One of the core characteristics of cloud-native is statelessness – virtual machines and their newer counterparts, containers and Amazon’s LAMDAs, are called up dynamically when demand is high, and contain business logic, but do not know about the state of the network. This adds greatly to flexibility and responsiveness, compared to non-cloud-native systems in which VMs also have information about network issues such as session status, policies and subscriber information.
Nokia’s platform, according to Sandro Tavares, head of core cloud marketing, offers a Shared Data Layer which stores all that information on the state of the network, and can be shared by any VNF, enabling it to be stateless itself. This makes it easier and quicker for cloud applications to call up new VMs or containers as required.
“The VNFs from now on are only going to have the business logic. They are stateless machines,” Tavares said, an important step to a cloud-native environment for operators.
The Shared Data Layer is a modified version of Nokia’s Subscriber Data Management database, distributed between many locations, though all the VNFs use the same logical connection to reach it.
This is just one element of AirGile, which is basically a mash-up of NFV and cloud developments from various parts of Nokia, including some acquired with Alcatel-Lucent. These will gradually be integrated into a unified cloud-native platform. Among its constituent parts are a virtualized VoLTE platform and CloudBand, Alcatel-Lucent’s MANO system for telco cloud.
Nokia says operators and other partners will contribute their own developments to AirGile, and it has created a portal with a set of APIs (application programming interfaces) and a developer sandbox, to make it easier for third parties to enrich the platform. Nokia itself is contributing the interface between the VNFs and the Shared Data Layer, hoping AirGile will attract third party VNFs. This would move beyond NFVi neutrality and provide a contender for a de facto standard for shared VNF databases, which will be a critical issue for telcos as they move towards cloud-native environments, while still retaining the link between functions and the subscriber’s network experience.
While Nokia dreams of a pure cloud-native platform in which applications can move across any kind of NFV infrastructure, in reality, most operators will be dealing with legacy, physical infrastructure for many years to come, and the interworking of the new and the old is another potential area of fragmentation. TM Forum has announced a blueprint to provide a standardized way for operators to manage legacy and virtualized infrastructure simultaneously in a hybrid environment.
This blueprint is based around a standard interface designed to allow physical and virtual network elements, from multiple vendors, to interoperate. Such interfaces will be fundamental to the vision of a virtualized carrier network which not only frees the operator from the economics of a rigid, expensive hardware-based platform, but also from end-to-end vendor lock-in. Several Forums are working on such interfaces for different parts of the system – Small Cell Forum’s nFAPI, for instance, interlinks multivendor cells and controllers in a virtualized cluster, and is now part of the open source CORD initiative.
Other interfaces are less promising, however, perhaps because they are driven by the major vendors – a notorious example is CPRI, the link between remote radio heads and basebands, which is implemented differently by each supplier. Many observers were speculating that eCPRI, its new iteration for 5G, would not only be more economical and flexible for Cloud-RAN fronthaul (linking radio units with virtualized, centralized basebands), but would be fully standardized, or even open source. However, according to John Baker of software-driven networking company Mavenir, eCPRI is suffering from the same fragmentation as its predecessor.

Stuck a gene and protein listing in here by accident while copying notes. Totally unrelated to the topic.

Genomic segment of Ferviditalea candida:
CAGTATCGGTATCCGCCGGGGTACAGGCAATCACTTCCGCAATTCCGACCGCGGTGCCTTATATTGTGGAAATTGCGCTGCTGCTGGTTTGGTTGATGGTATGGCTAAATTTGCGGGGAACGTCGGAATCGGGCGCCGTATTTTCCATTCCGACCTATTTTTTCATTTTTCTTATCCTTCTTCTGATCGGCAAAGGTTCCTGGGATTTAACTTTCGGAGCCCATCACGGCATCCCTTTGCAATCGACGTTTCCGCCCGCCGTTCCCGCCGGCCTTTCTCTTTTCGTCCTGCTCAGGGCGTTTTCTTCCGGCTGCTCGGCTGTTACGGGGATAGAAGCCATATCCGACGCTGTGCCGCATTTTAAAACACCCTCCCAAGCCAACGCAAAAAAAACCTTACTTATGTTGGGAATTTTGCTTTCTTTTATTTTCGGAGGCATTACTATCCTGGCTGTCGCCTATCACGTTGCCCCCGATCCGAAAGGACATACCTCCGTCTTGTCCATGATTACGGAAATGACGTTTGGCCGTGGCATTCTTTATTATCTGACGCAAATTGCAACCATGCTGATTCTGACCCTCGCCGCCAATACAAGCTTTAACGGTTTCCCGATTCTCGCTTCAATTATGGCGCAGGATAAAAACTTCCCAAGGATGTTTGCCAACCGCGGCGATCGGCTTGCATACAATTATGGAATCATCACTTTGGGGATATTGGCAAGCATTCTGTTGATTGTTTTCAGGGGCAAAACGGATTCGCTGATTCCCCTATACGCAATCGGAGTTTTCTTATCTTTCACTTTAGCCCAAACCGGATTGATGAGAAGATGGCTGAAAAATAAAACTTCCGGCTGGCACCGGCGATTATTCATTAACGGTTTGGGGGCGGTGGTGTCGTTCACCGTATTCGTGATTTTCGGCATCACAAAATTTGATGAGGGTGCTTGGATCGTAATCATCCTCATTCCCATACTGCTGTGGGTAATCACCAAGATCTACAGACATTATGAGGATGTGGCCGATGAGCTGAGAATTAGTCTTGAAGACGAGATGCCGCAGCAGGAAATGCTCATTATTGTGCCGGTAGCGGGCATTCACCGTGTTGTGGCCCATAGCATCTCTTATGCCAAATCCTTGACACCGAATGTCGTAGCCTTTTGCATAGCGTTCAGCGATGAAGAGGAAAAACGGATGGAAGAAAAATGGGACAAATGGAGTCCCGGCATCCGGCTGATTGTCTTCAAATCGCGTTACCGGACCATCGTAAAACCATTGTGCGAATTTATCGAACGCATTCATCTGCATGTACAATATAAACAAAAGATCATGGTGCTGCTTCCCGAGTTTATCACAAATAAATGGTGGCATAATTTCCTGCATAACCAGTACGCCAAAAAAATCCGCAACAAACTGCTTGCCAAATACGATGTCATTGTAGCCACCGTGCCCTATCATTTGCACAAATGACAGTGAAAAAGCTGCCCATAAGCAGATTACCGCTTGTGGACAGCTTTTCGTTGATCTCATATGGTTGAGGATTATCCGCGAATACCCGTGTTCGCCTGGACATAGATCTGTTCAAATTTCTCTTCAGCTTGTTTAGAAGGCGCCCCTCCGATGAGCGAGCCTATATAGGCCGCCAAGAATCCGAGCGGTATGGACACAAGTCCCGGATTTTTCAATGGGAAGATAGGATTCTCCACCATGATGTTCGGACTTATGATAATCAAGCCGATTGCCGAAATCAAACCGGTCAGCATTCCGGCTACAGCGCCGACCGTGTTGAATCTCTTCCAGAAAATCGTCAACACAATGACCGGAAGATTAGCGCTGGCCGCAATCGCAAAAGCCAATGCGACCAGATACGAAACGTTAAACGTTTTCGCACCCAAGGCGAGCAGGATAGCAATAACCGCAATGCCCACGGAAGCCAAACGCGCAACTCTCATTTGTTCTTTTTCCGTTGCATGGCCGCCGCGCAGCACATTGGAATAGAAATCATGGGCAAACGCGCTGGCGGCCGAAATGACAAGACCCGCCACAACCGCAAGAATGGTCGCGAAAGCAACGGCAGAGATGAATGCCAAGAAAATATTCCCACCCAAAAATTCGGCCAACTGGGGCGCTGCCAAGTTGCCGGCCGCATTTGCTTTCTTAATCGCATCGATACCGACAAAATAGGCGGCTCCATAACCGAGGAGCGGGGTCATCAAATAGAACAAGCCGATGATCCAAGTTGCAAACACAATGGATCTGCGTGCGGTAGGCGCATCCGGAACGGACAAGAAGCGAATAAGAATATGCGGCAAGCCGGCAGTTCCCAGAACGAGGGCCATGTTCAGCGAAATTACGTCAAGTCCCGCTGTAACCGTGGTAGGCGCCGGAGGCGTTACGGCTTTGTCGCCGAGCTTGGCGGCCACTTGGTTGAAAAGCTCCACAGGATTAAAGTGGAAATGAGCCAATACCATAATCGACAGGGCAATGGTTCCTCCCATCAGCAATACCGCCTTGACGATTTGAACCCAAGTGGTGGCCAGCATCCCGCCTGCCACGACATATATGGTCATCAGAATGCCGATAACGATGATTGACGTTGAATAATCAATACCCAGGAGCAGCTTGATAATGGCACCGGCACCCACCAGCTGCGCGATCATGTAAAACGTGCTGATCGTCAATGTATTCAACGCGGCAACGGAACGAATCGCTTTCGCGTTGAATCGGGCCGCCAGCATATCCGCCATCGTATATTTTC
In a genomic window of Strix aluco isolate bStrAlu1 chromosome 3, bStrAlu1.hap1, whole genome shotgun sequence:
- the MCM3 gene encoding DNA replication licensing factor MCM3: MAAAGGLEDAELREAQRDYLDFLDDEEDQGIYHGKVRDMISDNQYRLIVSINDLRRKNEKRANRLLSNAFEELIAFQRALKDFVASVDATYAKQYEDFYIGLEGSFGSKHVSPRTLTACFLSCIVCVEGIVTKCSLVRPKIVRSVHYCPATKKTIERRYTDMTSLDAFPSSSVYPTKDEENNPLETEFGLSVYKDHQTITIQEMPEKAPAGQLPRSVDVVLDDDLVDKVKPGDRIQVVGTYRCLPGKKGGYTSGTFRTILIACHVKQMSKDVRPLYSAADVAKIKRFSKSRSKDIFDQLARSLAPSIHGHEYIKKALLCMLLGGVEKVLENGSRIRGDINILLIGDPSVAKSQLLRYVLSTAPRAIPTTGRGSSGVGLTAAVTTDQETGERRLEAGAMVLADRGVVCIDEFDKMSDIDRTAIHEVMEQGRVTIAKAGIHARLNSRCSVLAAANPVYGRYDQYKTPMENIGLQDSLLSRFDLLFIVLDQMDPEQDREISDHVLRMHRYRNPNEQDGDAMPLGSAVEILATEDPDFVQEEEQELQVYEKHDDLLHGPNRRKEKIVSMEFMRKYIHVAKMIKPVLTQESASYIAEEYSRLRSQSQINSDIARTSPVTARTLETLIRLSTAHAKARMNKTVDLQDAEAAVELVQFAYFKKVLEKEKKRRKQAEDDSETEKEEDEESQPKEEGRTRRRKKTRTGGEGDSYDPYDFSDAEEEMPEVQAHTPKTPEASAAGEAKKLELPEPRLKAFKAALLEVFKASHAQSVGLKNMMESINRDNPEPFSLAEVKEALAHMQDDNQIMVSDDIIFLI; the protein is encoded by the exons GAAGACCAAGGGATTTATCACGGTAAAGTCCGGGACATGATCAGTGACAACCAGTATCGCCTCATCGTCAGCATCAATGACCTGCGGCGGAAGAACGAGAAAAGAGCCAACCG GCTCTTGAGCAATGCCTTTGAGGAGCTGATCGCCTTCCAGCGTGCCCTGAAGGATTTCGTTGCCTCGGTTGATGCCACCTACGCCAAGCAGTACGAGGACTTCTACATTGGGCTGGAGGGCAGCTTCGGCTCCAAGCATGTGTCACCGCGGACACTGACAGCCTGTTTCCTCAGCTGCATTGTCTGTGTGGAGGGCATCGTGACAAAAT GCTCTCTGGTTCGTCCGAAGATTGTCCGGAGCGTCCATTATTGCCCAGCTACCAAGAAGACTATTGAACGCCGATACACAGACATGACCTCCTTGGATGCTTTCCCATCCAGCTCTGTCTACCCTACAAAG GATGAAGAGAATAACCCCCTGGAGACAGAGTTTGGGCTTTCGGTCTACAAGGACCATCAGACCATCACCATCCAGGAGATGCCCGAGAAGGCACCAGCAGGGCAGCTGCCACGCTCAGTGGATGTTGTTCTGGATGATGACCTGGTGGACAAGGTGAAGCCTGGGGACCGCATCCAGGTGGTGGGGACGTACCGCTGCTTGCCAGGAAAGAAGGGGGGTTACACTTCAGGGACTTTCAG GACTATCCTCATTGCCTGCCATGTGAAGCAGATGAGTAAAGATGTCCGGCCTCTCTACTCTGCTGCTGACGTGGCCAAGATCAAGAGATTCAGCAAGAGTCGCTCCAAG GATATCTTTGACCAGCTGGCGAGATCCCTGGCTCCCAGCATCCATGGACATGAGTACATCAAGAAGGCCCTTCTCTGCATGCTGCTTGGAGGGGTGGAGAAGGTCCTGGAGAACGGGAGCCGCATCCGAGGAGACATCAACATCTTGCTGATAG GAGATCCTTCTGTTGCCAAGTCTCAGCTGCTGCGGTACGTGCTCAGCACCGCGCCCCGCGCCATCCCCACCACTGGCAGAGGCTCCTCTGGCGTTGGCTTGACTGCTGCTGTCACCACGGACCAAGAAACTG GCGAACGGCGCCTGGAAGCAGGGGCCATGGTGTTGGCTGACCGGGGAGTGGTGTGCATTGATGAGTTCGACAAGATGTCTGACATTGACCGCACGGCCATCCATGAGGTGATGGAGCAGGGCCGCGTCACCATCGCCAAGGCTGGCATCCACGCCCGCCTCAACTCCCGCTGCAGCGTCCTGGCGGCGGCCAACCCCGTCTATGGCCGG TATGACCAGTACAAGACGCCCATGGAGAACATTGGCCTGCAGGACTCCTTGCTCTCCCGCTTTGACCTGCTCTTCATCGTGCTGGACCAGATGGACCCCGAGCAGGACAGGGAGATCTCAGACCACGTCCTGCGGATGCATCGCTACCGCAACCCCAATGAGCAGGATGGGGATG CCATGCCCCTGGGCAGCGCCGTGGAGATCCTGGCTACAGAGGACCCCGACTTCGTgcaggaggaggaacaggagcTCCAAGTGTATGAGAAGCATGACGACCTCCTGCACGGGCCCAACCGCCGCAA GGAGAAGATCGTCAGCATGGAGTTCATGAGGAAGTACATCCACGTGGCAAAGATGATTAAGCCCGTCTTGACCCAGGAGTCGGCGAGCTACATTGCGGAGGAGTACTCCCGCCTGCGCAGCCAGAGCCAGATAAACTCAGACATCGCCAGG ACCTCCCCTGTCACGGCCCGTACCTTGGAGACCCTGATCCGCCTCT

TM Forum is determined that its new interface will not fall into that trap, and that it will have a rich accompanying set of tools and processes to make it fully usable. Its ‘Implementation and Deployment Blueprints for Hybrid Environments’ aims to provide a standardized and interoperable approach to an issue which has been given far too little attention, according to CEO Nik Willetts.
He told TelecomTV: “One important thing to discount is the idea that we’re going to wake up next week and suddenly we’re going to have a virtualized architecture. It’s going to be a hybrid world for some time to come.”
The blueprint is part of TM Forum’s well-established ZOOM (Zero-touch Orchestration, Operations and Management) project. It includes open APIs, information models, best practices and deployment guides, all surrounding the core interface. It claims to provide some management capabilities which are not currently available together in a standardized package, including Resource Function Activation and Configuration, Inventory Management, Catalog Management, and Assurance.
Willetts said: “The objective is to bring together all the TM Forum work that we’ve done on zero touch and orchestration management as well as the APIs, the information model and the architecture work, with the idea that it can sit on top of hybrid (virtualized and traditional) infrastructure. Then we can turn our attention to how that interfaces to a new generation of OSS/BSS systems.”
The impact of virtualization on operators’ business and network performance will be greatly reduced if the OSS/BSS is not also completely reworked. Willetts added: “We have to keep reminding ourselves that virtualization isn’t the goal. It’s the agility it brings that’s the goal.”
One of the operators which is most heavily involved in open initiatives for NFV/SDN, the UK’s BT, is supporting TM Forum’s latest work. Milind Bhagwat, an enterprise architect at the telco, praised the Forum’s “intent-based, catalog-driven and policy-enabled approach” to management, adding: “Operators today are faced with the massive challenge of managing hybrid infrastructure composed of virtual and physical components … The Blueprint allows us to effectively automate end-to-end service provisioning and management. And we all know, automation is the key that unlocks the benefits of network virtualization.”